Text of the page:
Lanman Demo 2016

IEEE LANMAN 2016 - Best Demo Award

Demonstration Details

D-LiTE: A platform for evaluating DASH performance
over a simulated LTE network 

We kindly ask that should you mention our demo, or use our code, in your publication, that you would reference the following paper:

Jason J. Quinlan, Darijo Raca, Ahmed H. Zahran, Ahmed Khalid, K.K. Ramakrishnan, Cormac J. Sreenan, "D-LiTE: A platform for evaluating DASH performance over a simulated LTE network". In Proceedings of the 22nd IEEE International Symposium on Local and Metropolitan Area Networks (LANMAN) 2016, Rome, Italy. June 13-15, 2016. Further details on our demo is available in the conference paper.

In our demonstration we present a platform that encompasses all of the components required to realistically evaluate the performance of Dynamic Adaptive Streaming over HTTP (DASH) over a real-time NS3 simulated network. Our platform consists of a network-attached storage server with DASH video clips and a simulated LTE network which utilises the NS-3 LTE module provided by the LENA project. We stream to clients running an open-source player with a choice of adaptation algorithms. By providing a user interface that offers user parametrisation to modify both client and LTE settings, we can view the evaluated results of real-time interactions between the network and the clients. Of special interest is that our platform streams actual video clips to real video clients in real-time over a simulated LTE network, allowing reproducible experiments and easy modification of LTE and client parameters.
The demonstration showcases how changes in LTE network settings (fading model, scheduler, client distance from eNB, etc.), as well as video-related decisions at the clients (streaming algorithm, quality selection, clip selection, etc.), can impact on the delivery and achievable quality.

The following outlines the steps required to install and use LTE on NS3 using our scripts.

  1. Begin by downloading NS3 - current version is 'NS3'.
  2. Follow these 'getting started' instructions 'Getting Started'. It is advisable to spend some time understanding NS-3, as this will help understand our code and LTE in general.
  3. Make sure to build with '--build-profile=optimized', otherwise the LTE module will be very very slow.
  4. Download our NS3-LTE scripts from 'here'.
  5. Place '' in the scratch folder of NS3 - this is the script that will build the LTE network.
  6. Place '' and '' in a folder of your choice, these will be used to create the link from the real network interfaces to the nodes within NS3-LTE.
  7. Finally we change the destination IP address of packets traveling to the clients, based on the IP of the UE within LTE and the IP of the client, for this we use ''. You will move our file to 'ns-3-dev/src/internet/model' but first make sure to keep a copy of your original '' file, in case you remove our code.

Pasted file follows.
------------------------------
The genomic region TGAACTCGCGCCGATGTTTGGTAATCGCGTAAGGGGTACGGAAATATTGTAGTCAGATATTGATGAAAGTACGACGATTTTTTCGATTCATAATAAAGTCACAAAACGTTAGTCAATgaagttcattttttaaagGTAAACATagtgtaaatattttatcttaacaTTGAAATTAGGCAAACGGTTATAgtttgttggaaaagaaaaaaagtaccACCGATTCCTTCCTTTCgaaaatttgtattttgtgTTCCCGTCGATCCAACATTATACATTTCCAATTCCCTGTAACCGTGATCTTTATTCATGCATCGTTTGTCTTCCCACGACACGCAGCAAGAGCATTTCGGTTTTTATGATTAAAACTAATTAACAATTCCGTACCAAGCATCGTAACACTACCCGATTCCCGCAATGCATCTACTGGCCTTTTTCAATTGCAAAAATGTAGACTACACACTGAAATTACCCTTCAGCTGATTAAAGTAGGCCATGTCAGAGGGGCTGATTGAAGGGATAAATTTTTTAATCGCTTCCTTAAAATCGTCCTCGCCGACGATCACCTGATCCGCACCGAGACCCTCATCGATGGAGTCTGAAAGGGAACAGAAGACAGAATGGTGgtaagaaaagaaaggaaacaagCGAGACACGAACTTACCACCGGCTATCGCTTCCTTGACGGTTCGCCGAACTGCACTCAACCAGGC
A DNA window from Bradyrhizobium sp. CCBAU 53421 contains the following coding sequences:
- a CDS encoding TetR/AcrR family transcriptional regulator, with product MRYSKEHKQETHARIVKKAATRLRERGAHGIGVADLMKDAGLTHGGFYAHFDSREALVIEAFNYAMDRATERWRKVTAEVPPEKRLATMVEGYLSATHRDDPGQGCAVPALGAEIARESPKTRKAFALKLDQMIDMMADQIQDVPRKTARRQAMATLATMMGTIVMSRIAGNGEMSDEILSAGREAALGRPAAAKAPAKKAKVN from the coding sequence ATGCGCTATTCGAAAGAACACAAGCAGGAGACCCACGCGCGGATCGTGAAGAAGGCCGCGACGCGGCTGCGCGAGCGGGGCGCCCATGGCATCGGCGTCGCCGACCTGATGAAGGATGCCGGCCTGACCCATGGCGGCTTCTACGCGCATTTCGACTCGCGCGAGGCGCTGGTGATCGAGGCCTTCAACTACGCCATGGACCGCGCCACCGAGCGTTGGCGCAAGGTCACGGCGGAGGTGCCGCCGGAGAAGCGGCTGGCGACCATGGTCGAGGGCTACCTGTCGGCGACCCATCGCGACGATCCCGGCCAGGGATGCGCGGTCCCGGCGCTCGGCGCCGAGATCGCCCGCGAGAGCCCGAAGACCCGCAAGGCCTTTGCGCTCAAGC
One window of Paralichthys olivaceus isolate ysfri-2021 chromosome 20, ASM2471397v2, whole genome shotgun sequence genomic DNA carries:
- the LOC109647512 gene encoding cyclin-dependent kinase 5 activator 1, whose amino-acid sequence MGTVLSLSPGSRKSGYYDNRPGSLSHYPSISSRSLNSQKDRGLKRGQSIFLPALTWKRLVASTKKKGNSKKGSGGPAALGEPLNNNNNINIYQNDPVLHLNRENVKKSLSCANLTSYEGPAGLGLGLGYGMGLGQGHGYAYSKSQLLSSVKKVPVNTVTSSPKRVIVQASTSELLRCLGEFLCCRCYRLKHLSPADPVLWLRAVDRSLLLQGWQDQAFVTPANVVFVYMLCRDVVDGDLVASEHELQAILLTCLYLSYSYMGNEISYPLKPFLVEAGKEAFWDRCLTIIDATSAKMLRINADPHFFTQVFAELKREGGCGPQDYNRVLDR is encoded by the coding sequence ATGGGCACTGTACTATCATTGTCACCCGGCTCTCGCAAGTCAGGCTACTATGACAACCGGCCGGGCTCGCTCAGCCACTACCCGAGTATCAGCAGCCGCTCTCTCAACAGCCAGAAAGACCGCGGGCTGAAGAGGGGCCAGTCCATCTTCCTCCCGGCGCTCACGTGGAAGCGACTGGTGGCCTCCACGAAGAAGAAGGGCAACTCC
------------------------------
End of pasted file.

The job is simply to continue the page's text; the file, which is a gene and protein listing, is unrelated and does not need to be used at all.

8. All files are now in place.
  9. First clarifications, we use an NS-3/LTE machine with 3 Network cards. Our 2 clients have static IP addresses, in the range to Each client will have a different gateway node, so has a gateway of, and has a gateway of The gateway address of the clients are the UE nodes in the LTE network. Our NAS is in the 11 subnet, with our master controller. The linkages and routing in the code is relatively clear for someone with network experience. Depending on your setup, you may need to change some of these values in our scripts.
    Finally, as the 11 subnet has no reference to the 7 subnet, we need to route all traffic for the 7 subnet through a specific node in the LTE network. This is accomplished by adding a static route in the "NAS/master controller". This is achieved with "route add -net netmask gw dev "
  10. Let us begin.
  11. Use '' to build the links between the real interfaces and the LTE nodes. Run this every time you restart your machine. Note: the ethX interfaces will not be accessible after this script is run. Use '' to remove the linkages and gain access to the ethX interfaces.
  12. Next run './waf --run ""'. If you run the script as is it will use default values for the various metrics, i.e. fading model, distances between nodes, etc. You can always choose to pass in parameters using './waf --run " --simTime=0.1 --distance=2000 --mobileFading=true"', whereby you set the simulation time to 100ms, the distance between each client to be 2000 and mandate that the mobile fading model be used.

In our demonstration platform we utilise a media player called MP4Client to stream the "DASH Dataset". Instruction for building GPAC, a media framework containing MP4Client, and the use of same can be found here. Instructions for running GPAC and extracting the log files are clearly detailed within the zip file, see the READ_ME.txt file.

Details on installing "Ubuntu Mate" on a Raspberry Pi 2 and 3 are found here.

The code for the master controller, the UI and the additional streaming algorithms in GPAC are not yet being released.


This work has emanated from research conducted with the financial support of Science Foundation Ireland (SFI) under Grant Number 13/IA/1892.

Mobile and Internet Systems Laboratory

Department of Computer Science, Western Gateway Building, University College Cork, Western Road, Cork, Ireland.